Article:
Take Charge of Emotional Eating

March 15, 2019

Stressed? If your first reaction is to turn to food, you’re not alone. Foods that are high in salt, sugar, and fat stimulate a bliss chemical response in the brain that helps us feel calmer and more relaxed. If food is your number one coping mechanism, it might be time to mix things up. A simple exercise is begin thinking about ways you can 𝒏𝒖𝒓𝒕𝒖𝒓𝒆 yourself, without π’π’π’–π’“π’Šπ’”π’‰π’Šπ’π’ˆ yourself.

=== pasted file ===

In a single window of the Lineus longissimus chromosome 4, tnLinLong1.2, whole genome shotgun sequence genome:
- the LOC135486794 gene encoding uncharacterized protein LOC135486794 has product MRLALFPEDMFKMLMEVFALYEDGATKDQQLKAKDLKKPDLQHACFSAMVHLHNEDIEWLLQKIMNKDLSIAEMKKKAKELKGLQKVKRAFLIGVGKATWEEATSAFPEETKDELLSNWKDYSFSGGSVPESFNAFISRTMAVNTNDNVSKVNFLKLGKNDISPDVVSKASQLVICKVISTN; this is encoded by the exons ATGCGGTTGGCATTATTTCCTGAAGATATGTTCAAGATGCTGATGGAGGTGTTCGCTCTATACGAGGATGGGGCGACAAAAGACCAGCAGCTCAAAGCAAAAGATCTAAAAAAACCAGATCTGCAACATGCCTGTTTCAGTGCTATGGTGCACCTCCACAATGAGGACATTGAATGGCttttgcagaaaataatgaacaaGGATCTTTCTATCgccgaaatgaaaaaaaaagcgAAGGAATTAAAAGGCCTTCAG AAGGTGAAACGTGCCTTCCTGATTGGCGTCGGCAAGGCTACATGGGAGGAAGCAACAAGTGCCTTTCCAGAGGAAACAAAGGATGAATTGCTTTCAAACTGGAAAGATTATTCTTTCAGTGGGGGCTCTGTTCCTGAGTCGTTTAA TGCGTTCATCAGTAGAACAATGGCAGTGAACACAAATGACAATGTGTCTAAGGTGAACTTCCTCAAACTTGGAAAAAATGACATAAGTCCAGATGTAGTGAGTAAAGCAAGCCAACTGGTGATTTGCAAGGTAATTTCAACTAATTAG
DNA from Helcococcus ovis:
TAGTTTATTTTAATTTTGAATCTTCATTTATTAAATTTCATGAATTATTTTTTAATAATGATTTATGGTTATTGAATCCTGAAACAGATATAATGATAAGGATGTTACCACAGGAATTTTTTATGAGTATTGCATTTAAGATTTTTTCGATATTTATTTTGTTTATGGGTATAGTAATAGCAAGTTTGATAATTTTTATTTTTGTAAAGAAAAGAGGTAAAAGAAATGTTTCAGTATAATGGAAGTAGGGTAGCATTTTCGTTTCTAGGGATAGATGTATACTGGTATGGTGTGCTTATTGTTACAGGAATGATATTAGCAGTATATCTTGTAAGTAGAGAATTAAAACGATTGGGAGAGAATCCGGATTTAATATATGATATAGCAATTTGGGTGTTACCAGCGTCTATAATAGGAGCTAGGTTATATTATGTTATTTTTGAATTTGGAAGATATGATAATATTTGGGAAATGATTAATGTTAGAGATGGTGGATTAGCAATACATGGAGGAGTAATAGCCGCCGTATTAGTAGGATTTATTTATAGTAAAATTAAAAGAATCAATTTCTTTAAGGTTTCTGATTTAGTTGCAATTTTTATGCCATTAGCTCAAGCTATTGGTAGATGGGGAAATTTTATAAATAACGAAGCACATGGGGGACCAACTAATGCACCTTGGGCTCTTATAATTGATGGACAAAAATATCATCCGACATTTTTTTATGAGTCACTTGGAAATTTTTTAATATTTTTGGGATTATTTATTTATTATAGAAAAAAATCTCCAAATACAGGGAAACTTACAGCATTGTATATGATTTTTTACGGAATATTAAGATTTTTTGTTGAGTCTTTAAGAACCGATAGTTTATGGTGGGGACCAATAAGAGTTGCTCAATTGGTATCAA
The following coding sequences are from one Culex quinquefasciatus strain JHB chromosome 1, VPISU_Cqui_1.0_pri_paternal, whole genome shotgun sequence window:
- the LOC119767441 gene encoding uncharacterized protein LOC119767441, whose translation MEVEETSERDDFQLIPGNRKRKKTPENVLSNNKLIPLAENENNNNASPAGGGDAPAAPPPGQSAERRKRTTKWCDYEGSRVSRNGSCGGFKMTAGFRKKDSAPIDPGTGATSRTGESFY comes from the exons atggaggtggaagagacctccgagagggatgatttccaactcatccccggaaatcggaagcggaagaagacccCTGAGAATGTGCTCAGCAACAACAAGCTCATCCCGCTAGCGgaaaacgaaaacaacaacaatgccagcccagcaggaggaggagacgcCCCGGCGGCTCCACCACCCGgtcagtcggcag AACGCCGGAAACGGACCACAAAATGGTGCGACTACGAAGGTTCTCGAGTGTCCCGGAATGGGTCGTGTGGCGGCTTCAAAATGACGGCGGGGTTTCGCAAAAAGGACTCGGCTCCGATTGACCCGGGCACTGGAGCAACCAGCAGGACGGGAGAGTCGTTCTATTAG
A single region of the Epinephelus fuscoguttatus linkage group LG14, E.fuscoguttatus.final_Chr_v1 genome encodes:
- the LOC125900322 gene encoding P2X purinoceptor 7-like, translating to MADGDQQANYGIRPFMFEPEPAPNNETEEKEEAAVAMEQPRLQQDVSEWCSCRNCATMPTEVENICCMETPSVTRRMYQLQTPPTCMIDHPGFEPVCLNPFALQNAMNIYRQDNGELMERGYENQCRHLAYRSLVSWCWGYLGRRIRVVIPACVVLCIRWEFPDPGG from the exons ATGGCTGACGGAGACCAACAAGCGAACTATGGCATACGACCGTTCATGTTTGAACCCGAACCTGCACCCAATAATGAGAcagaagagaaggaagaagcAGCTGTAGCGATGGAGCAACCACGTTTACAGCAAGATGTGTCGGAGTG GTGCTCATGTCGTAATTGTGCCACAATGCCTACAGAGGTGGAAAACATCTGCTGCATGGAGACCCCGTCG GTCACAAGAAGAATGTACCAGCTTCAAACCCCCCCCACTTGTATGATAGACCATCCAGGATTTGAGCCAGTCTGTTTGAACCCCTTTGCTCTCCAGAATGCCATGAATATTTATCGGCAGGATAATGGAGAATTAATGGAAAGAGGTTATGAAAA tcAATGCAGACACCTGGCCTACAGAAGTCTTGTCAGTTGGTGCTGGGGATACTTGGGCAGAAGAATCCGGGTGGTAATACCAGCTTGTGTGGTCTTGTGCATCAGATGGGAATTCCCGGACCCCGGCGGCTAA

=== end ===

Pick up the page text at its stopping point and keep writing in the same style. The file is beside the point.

Anything that makes up happy can stimulate that same bliss chemical response in the brain. But, since everyone is different, what works well for one person may not work as well for you. Making a list of non-food things that you find enjoyable is a good place to start. Perhaps you like listening to new music, painting or drawing, or maybe even calling an old friend. The more ideas you can come up, the better. Plan to engage in one of these activities every day. While it’s not silver bullet, over time this exercise will help build your resilience to stress, without having to rely on food.




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